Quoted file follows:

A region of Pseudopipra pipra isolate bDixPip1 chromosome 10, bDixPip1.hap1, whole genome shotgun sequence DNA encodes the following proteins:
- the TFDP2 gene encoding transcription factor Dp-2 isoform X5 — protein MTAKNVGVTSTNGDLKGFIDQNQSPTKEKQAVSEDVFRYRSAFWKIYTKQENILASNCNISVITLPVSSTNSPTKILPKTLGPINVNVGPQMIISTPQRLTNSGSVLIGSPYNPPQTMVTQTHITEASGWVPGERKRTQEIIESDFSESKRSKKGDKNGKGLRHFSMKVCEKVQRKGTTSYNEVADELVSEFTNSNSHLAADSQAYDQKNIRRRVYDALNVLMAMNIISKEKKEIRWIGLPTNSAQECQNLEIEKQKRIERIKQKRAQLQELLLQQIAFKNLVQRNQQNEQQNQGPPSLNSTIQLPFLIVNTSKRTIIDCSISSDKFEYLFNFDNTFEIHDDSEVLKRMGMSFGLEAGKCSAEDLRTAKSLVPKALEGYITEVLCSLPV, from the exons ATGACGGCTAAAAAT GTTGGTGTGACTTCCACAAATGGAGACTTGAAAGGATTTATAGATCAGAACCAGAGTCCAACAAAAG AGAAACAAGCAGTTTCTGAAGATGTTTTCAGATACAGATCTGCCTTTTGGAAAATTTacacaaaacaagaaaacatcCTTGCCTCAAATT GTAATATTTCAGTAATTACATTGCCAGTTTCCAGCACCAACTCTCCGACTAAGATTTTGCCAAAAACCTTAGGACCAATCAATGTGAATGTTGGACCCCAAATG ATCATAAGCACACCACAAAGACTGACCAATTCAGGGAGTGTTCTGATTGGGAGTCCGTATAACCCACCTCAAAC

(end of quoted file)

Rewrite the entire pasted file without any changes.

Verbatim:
A region of Pseudopipra pipra isolate bDixPip1 chromosome 10, bDixPip1.hap1, whole genome shotgun sequence DNA encodes the following proteins:
- the TFDP2 gene encoding transcription factor Dp-2 isoform X5 — protein MTAKNVGVTSTNGDLKGFIDQNQSPTKEKQAVSEDVFRYRSAFWKIYTKQENILASNCNISVITLPVSSTNSPTKILPKTLGPINVNVGPQMIISTPQRLTNSGSVLIGSPYNPPQTMVTQTHITEASGWVPGERKRTQEIIESDFSESKRSKKGDKNGKGLRHFSMKVCEKVQRKGTTSYNEVADELVSEFTNSNSHLAADSQAYDQKNIRRRVYDALNVLMAMNIISKEKKEIRWIGLPTNSAQECQNLEIEKQKRIERIKQKRAQLQELLLQQIAFKNLVQRNQQNEQQNQGPPSLNSTIQLPFLIVNTSKRTIIDCSISSDKFEYLFNFDNTFEIHDDSEVLKRMGMSFGLEAGKCSAEDLRTAKSLVPKALEGYITEVLCSLPV, from the exons ATGACGGCTAAAAAT GTTGGTGTGACTTCCACAAATGGAGACTTGAAAGGATTTATAGATCAGAACCAGAGTCCAACAAAAG AGAAACAAGCAGTTTCTGAAGATGTTTTCAGATACAGATCTGCCTTTTGGAAAATTTacacaaaacaagaaaacatcCTTGCCTCAAATT GTAATATTTCAGTAATTACATTGCCAGTTTCCAGCACCAACTCTCCGACTAAGATTTTGCCAAAAACCTTAGGACCAATCAATGTGAATGTTGGACCCCAAATG ATCATAAGCACACCACAAAGACTGACCAATTCAGGGAGTGTTCTGATTGGGAGTCCGTATAACCCACCTCAAAC